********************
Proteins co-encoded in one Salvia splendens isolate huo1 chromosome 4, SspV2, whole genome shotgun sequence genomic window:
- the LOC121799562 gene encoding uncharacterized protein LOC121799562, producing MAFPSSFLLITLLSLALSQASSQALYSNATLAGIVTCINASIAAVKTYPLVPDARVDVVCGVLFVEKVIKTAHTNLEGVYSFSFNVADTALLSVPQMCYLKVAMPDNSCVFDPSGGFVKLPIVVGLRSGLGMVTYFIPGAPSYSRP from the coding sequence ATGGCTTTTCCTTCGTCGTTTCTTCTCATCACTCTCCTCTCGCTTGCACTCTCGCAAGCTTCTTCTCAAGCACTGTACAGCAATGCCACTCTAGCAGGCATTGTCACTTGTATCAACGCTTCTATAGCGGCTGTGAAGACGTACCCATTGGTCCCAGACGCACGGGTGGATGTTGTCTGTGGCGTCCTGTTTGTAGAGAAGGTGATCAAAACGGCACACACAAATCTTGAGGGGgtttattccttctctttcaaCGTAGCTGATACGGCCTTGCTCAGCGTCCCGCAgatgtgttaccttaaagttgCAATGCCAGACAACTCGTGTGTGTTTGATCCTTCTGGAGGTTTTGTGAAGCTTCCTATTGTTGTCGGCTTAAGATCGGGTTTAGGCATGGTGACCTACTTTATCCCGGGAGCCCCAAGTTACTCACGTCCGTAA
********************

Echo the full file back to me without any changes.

Proteins co-encoded in one Salvia splendens isolate huo1 chromosome 4, SspV2, whole genome shotgun sequence genomic window:
- the LOC121799562 gene encoding uncharacterized protein LOC121799562, producing MAFPSSFLLITLLSLALSQASSQALYSNATLAGIVTCINASIAAVKTYPLVPDARVDVVCGVLFVEKVIKTAHTNLEGVYSFSFNVADTALLSVPQMCYLKVAMPDNSCVFDPSGGFVKLPIVVGLRSGLGMVTYFIPGAPSYSRP from the coding sequence ATGGCTTTTCCTTCGTCGTTTCTTCTCATCACTCTCCTCTCGCTTGCACTCTCGCAAGCTTCTTCTCAAGCACTGTACAGCAATGCCACTCTAGCAGGCATTGTCACTTGTATCAACGCTTCTATAGCGGCTGTGAAGACGTACCCATTGGTCCCAGACGCACGGGTGGATGTTGTCTGTGGCGTCCTGTTTGTAGAGAAGGTGATCAAAACGGCACACACAAATCTTGAGGGGgtttattccttctctttcaaCGTAGCTGATACGGCCTTGCTCAGCGTCCCGCAgatgtgttaccttaaagttgCAATGCCAGACAACTCGTGTGTGTTTGATCCTTCTGGAGGTTTTGTGAAGCTTCCTATTGTTGTCGGCTTAAGATCGGGTTTAGGCATGGTGACCTACTTTATCCCGGGAGCCCCAAGTTACTCACGTCCGTAA